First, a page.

Progressive groups note that Bush previously stated he would be looking for new Supreme Court justices along the lines of conservatives Clarence Thomas and Antonin Scalia -- both strong opponents of reproductive choice and other progressive causes.

Big Battles Ahead

The groups are combining their campaigns aimed at the Supreme Court with campaigns to influence nominations on the lower courts. Among other things, People for the American Way, a 600,000-member social justice organization, has been spearheading a campaign to prevent the confirmation of William Pryor, the former Alabama attorney general, for the Eleventh Circuit U.S. Court of Appeals in Alabama. Pryor's record as attorney general included undermining Congress's authority to prohibit discrimination, protect separation of church and state and protect the environment, according to People for the American Way. Pryor called Roe v. Wade, the 1973 decision legalizing abortion, "the worst abomination of constitutional law in our history." Pryor has also filed a brief urging the U.S. Supreme Court to uphold Texas's Homosexual Conduct Law, which permits gays and lesbians to be arrested for having sex in their own homes.

"We're definitely preparing for a Supreme Court vacancy or two," said Ralph G. Neas, president of People for the American Way. "We're working in coalition with dozens of organizations representing reproductive choice, defending and promoting constitutional rights and liberties. We're researching all the possible nominees mentioned over the past year or so, doing exhaustive examinations of their backgrounds, looking at their records and what they'd likely do in court."

Neas noted that in 2000, People for the American Way did a series of TV and print ads relating to the Supreme Court, and now they are running an internet campaign including a web page with information on all the possible appeals court and Supreme Court nominees.

"We want to be ready," Neas said. "We have to be prepared for the worst. If he names someone like Thomas or Scalia, a lot of things could be overturned. There are over 100 Supreme Court decisions that could be overturned, having to do with rights and privacy, liberty issues, campaign finance reform, economic justice, the right to choose. It's really important for all organizations and individuals to articulate what's really at stake and acknowledge the court has a daily impact on every aspect of our lives. This will have an impact on the country for decades to come."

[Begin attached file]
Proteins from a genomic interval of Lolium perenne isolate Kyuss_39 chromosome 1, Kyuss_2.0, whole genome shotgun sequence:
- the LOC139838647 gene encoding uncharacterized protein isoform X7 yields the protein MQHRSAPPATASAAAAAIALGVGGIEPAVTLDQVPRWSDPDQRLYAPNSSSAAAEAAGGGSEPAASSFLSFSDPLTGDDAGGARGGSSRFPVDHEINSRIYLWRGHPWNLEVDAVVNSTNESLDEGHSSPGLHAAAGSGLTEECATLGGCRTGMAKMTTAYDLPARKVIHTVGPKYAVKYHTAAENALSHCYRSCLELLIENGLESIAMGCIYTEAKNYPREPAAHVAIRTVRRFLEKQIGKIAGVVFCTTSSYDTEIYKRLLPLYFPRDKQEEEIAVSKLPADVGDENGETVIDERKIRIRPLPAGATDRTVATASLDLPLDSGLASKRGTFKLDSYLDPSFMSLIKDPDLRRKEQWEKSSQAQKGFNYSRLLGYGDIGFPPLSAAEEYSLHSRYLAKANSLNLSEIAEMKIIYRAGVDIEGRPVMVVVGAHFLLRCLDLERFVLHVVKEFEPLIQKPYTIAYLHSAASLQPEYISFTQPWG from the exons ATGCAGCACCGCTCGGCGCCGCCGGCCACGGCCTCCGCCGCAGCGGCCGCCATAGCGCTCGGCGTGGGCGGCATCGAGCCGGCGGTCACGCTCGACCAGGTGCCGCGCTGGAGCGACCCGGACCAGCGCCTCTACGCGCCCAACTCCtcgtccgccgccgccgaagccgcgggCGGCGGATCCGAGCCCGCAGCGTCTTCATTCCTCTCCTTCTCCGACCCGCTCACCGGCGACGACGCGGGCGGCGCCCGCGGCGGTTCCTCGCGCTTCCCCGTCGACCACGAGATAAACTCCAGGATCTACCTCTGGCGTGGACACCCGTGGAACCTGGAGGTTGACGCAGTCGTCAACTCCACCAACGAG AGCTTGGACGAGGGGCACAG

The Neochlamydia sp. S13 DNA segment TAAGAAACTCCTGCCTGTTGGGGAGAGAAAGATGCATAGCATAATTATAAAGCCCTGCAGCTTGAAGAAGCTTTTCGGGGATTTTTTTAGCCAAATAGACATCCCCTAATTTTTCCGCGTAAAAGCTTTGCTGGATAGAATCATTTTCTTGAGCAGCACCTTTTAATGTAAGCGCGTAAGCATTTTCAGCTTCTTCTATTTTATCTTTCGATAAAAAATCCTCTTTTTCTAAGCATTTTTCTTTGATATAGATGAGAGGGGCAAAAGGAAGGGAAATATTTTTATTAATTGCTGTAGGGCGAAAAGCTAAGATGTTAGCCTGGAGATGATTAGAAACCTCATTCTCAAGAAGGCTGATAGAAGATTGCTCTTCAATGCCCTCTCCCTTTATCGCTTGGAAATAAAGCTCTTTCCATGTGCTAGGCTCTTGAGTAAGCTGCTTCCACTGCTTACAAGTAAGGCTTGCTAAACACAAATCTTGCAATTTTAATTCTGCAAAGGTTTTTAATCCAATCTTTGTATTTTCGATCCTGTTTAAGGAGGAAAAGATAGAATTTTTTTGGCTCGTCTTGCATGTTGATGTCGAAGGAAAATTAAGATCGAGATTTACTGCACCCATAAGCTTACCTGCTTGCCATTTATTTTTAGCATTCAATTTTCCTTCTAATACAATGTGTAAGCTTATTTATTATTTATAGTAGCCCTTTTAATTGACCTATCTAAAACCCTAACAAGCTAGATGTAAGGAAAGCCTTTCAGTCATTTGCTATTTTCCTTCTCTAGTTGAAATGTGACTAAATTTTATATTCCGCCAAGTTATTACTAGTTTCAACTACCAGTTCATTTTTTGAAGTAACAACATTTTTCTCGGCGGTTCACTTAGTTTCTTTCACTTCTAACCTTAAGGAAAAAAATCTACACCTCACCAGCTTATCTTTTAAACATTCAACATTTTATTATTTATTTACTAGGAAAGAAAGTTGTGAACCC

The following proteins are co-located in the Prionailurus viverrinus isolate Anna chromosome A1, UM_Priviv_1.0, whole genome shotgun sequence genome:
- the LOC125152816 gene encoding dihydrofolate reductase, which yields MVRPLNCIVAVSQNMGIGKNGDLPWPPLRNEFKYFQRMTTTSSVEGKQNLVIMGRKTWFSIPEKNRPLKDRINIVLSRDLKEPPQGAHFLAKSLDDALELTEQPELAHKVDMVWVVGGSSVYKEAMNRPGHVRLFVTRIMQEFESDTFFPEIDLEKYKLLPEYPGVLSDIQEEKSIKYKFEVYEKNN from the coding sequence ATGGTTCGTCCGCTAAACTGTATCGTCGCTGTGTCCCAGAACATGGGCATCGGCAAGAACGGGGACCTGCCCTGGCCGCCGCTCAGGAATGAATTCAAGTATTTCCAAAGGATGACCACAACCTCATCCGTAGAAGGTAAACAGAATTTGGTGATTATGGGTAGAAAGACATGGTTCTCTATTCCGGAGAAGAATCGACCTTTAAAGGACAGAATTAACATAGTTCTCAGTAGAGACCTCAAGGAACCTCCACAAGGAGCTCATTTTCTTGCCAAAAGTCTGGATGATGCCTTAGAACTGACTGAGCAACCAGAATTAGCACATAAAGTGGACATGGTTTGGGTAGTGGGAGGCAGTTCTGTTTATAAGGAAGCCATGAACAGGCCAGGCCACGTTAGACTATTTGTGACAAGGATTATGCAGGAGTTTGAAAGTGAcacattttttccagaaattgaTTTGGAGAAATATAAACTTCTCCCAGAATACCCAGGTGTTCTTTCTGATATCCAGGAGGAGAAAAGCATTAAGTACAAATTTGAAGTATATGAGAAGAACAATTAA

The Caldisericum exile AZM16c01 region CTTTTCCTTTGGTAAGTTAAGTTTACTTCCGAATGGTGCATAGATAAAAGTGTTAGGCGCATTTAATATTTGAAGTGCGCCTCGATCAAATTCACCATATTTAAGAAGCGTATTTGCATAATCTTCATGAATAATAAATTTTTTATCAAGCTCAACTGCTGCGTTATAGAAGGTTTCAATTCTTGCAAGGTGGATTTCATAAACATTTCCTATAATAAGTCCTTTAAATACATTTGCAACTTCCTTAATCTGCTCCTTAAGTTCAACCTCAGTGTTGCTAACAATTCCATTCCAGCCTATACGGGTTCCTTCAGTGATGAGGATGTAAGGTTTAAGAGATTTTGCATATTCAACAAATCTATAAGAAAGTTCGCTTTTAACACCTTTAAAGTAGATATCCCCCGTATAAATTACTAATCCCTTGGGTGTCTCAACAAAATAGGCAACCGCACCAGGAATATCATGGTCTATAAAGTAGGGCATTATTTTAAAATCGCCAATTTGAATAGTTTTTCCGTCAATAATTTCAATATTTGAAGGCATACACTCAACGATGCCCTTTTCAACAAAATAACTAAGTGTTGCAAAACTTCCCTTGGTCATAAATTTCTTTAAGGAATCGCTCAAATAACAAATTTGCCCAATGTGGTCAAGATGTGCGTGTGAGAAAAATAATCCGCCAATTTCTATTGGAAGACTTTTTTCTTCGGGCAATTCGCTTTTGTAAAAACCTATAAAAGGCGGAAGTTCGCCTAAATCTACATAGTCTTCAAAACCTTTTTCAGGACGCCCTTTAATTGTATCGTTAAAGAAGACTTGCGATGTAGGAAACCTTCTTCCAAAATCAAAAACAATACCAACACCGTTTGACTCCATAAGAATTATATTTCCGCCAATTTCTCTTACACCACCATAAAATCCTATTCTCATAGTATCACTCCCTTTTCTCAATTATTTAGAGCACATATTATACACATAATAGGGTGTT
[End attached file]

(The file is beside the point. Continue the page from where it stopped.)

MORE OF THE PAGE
He noted that justices normally serve six to seven judicial terms, or 25 to 40 years, with their reach extending far beyond the term of the president who nominated them.

Not Fit to Judge

The Sierra Club has also been preparing for the Supreme Court battle with campaigns aimed at lower federal courts. "We're working with a lot of other groups to oppose extreme lower court nominees, partly on their merits and partly as a way to organize and galvanize people, to get the Senate prepared for what will be bigger vacancies on the Supreme Court," said Bookbinder. "We have a massive grassroots effort to get all our members to contact their Senators."

For example, Bookbinder said California Senator Dianne Feinstein voted against conservative Ninth Circuit appointee Carolyn Kuhl "because she had gotten 30,000 emails saying this person is not fit to be a federal judge," he said. "Senators respond when their constituents start getting massively upset. If we can do that for a Circuit Court nominee, we can do even more for the Supreme Court."

Neas noted that along with lobbying senators, progressive groups need to remind the general public how crucial the Supreme Court is. "We don't want people waking up two years from now to find that the fundamental rights and freedoms they thought were theirs forever are gone overnight because of a Supreme Court decision," he said. "We need to educate the American public about precisely what's at stake."

Kari Lydersen writes for the Washington Post and is an instructor for the Urban Youth International Journalism Program in Chicago.